Psychological Self-Help

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is becoming very complex... to the point it may seem very confusing.
There are valid arguments for genetic, biochemical, personality
(emotional), family, peer, and community/cultural influences, all
affecting the use of drugs and alcohol. Behavior is complex. Moreover,
addictions are often accompanied by other serious disorders. For
instance, about one third of substance addicted persons are also
mentally ill. This is called a dual diagnosis. Looked at another way,
about half of the mentally ill are substance abusers (and more would
be if they could afford it). They are self-medicating. Interestingly,
certain depressed persons consume coffee and cigarettes at a very
high rate (10 to 15 cups per day) and this seems dependent on
specific genes being present. 
Other life events are associated with addictive behavior; there was
pain in the early lives of many addicts. Teens living with a single
mother are 30% more likely to use drugs than teens in homes with
two supportive parents. Bad relationships with father markedly
increase the risk of drug use. Perhaps half of substance abusers have
been victimized and about one third are diagnosable as Post Traumatic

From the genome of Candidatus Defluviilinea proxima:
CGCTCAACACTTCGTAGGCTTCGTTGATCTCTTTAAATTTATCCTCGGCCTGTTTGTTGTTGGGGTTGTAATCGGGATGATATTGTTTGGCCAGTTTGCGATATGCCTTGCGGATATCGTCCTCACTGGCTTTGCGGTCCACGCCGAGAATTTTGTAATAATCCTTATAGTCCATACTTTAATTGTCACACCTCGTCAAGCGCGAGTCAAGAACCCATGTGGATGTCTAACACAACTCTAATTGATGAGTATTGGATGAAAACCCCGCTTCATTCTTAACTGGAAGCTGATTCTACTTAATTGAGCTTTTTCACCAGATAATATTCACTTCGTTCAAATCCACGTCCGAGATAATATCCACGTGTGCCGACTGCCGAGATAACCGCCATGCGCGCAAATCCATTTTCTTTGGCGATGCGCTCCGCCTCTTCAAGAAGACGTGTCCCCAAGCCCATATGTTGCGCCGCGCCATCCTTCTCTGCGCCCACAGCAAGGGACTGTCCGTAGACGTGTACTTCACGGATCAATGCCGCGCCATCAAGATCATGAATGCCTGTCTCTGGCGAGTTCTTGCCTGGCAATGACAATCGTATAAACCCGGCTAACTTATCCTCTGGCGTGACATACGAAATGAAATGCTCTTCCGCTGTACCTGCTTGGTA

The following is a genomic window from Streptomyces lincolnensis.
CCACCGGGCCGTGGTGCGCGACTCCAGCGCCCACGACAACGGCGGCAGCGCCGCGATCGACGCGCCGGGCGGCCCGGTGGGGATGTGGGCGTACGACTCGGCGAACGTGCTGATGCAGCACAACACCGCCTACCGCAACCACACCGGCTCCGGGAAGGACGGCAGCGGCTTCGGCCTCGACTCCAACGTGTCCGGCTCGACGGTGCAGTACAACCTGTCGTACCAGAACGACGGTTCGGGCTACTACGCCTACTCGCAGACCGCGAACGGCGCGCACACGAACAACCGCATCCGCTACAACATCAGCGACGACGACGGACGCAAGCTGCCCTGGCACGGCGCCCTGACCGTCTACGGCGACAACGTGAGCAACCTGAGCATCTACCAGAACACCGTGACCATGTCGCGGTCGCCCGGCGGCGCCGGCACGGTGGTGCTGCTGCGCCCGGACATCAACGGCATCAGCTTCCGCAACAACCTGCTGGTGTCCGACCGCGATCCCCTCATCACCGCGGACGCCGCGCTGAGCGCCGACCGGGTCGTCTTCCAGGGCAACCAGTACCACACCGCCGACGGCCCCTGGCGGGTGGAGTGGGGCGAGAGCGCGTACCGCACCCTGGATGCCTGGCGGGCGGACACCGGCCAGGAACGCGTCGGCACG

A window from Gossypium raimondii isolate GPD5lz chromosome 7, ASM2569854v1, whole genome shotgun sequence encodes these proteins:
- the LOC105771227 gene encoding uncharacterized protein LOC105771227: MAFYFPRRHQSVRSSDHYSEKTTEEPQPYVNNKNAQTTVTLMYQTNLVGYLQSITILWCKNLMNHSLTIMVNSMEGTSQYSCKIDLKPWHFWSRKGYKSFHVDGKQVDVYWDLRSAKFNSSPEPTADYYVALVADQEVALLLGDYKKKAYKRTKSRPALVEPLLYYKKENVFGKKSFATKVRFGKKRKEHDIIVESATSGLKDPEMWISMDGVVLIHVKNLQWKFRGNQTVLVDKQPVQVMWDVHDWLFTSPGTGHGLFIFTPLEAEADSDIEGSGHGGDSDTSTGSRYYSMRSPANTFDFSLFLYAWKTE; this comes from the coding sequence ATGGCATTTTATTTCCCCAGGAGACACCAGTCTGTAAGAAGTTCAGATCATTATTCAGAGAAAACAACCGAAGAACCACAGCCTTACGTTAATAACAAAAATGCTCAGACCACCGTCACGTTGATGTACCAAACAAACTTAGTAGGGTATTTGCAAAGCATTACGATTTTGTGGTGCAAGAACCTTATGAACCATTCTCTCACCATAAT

Stress Disorder. Likewise, half of all teenaged alcohol abusers have
been physically or sexually abused, suffered the loss of a parent, or
witnessed hostile, violent parents. Moreover, research has shown that
Antisocial Personalities quickly become dependent on drugs, especially
In the area of drug and alcohol use, it is well to keep in mind that
we are a drug using culture (Kuhn, et al, 1998). Indeed, about 95% of
American adults consume some psychoactive substance every week.
Yes, every week! This, of course, includes prescribed and alternative
drugs, coffee, tea, cigarettes, and alcohol as well as illegal recreational
drugs. Nevertheless, if you add in America's other compulsions of
eating, making money, gambling, shopping, materialism, etc., one has
to take seriously Bill Moyer's (Moyers on Addiction, WNET, 3/29/98)
observation that we are a "culture of addiction" that demonizes some
addicts and embraces others. 
One way to de-demonize addiction is to believe the addict is a
powerless victim of some drug. Another way is to believe that
addiction is a disease, something physical and totally beyond the
addict's control. There are new books, The Selfish Brain (DuPont,
1997) and The Craving Brain (Ruden, 1997), which seek to prove that
addictions are a brain disease. Their treatment is, of course, more
drugs to affect the dopamine and serotonin levels and/or tough-love
and AA approaches to strip away the addict's denial of a problem.
Other studies have suggested that certain genes increase alcoholism
and that addictions are 50% inherited. These physiological factors
must be acknowledged, but thus far their import is unclear. 
There is evidence that men and women differ in their proneness to
addiction, in their preference for a specific addiction, and in how they
respond to treatment. In rats, at least, estrogen enhances the effects
of certain drugs, such as cocaine. Women tend to use cocaine to self-
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